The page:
What can I do for my cacti plants in winter
I bought 3 large cacti outdoor plants in the summer. We are in Reno, Nevada. We had unexpectedly cold weather and a hard freeze already, and it's expected to continue because of storms coming. It's been between 44-57 daytime temps and 25-34 overnight. I have little knowledge about plants, just trying to fix the yard up. They did really well and grew great in big planters until this cold snap. Average here is in the 60's for fall. The cacti really look bad now. They have all become limp and some limbs broke from bending over. I tried to research for help and read about the freeze cloth. I got them and put it on best I could these last 2 nights and uncovered them for the sun today. Didn't look much better. Is it too late for them now? Are they dead? I feel just awful and was not told anything about winter care when I bought them. I asked at the local nursery and got no help really. I found better info online. But what do I do now...the next week is still predicted to be the same weather. If you have any answers, I really would appreciate your help. And I also wonder why are the cacti sold here if this is not conducive to this area? Thanks so very much, Pam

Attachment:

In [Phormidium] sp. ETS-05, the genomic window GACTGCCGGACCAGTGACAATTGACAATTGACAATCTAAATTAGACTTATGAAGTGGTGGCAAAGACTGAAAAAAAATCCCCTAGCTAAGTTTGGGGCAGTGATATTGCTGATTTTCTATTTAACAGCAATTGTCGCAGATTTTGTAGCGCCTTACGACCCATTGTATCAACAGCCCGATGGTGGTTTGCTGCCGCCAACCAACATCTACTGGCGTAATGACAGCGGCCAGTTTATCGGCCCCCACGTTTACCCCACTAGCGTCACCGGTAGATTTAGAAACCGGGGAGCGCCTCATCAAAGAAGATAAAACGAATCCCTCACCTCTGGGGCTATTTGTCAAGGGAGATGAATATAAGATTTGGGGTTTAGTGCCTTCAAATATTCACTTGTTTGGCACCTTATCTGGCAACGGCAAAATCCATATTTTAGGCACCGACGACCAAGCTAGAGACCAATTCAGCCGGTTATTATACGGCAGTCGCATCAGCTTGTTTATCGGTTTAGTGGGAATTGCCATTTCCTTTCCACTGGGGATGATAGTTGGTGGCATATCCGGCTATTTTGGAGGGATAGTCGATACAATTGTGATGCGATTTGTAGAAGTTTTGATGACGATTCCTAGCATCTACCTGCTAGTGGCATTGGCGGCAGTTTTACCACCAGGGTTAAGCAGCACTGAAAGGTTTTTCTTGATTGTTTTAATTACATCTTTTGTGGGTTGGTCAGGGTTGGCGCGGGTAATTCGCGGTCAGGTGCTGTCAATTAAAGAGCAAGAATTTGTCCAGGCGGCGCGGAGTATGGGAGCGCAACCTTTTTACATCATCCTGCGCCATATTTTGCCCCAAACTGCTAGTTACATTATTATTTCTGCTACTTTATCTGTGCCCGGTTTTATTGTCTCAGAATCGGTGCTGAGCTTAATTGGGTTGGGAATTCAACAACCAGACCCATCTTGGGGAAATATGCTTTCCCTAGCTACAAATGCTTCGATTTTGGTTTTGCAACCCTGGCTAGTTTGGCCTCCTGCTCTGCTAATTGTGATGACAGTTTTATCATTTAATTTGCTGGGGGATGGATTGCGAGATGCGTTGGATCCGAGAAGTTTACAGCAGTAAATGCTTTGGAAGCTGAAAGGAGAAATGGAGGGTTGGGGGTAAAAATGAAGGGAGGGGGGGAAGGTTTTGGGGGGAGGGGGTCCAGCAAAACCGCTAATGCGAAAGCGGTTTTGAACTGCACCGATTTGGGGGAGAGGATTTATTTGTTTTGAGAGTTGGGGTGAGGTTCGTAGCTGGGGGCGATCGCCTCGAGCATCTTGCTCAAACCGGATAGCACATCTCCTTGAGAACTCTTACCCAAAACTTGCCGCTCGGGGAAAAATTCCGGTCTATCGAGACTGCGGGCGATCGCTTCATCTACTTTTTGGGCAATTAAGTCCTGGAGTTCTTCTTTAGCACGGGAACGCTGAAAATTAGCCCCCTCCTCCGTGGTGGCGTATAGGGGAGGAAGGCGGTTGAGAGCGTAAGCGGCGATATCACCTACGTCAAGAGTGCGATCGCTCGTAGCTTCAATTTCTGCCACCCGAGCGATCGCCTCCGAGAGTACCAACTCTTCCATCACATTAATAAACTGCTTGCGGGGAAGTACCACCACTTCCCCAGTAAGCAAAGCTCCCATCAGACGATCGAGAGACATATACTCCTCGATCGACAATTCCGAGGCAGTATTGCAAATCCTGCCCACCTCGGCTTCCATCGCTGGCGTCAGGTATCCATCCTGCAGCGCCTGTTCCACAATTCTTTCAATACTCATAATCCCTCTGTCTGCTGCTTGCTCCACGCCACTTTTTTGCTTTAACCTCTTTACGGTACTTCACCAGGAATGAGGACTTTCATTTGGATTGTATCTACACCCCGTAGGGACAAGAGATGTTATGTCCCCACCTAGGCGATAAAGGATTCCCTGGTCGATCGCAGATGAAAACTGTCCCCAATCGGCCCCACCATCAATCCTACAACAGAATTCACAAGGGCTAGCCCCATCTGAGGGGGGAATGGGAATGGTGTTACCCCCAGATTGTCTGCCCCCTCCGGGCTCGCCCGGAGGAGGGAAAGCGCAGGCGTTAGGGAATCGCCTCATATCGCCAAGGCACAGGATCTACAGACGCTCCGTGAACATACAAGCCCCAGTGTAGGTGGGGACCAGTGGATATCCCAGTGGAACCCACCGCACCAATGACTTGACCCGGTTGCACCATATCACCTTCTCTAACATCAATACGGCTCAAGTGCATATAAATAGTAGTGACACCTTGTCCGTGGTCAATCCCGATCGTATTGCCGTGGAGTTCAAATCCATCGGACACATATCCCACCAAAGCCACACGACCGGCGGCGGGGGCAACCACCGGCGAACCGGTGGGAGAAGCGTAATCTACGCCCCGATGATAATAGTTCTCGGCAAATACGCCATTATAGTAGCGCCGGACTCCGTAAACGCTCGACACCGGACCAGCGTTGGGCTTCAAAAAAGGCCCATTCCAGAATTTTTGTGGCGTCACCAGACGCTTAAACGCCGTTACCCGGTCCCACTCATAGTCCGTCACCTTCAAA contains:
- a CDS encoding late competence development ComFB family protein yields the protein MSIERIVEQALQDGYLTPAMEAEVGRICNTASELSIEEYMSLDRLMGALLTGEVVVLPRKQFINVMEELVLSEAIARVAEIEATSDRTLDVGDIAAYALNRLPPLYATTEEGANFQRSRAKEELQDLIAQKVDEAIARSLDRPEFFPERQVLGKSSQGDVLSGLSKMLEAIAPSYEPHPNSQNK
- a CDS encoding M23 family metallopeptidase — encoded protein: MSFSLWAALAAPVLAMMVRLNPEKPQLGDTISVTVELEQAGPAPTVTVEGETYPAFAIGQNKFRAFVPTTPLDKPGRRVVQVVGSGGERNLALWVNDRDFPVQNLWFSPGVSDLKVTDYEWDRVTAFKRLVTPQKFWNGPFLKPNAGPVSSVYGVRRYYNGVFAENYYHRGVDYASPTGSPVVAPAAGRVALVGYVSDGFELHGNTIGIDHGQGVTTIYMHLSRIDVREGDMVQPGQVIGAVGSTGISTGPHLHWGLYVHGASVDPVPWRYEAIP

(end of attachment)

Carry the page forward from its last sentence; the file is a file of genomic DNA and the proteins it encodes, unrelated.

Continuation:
Keeping the Cactus dry is key to frost and freeze protection. Many Cactus can survive cold temperatures, it's the moisture they cannot.
Do not water the containers leading up to the cold period.
If rain precedes or corresponds with the cold temperatures; this is a bad combination.
The temperature tolerance depends on the species.
There are some species of Cactus that will survive very cold and below freezing temperatures.
Cover the plants with a non plastic covering and secure it on the ground.
Moving the planters to a covered or sheltered location during cold weather is the best way to protect the plants.
Plant damage can show right away and sometimes can take weeks to show in the plants condition.
Don't try to trim the damage away at this time, wait and see.
Loss of plants is always difficult and I try to remind myself that a loss in the garden makes for new opportunities.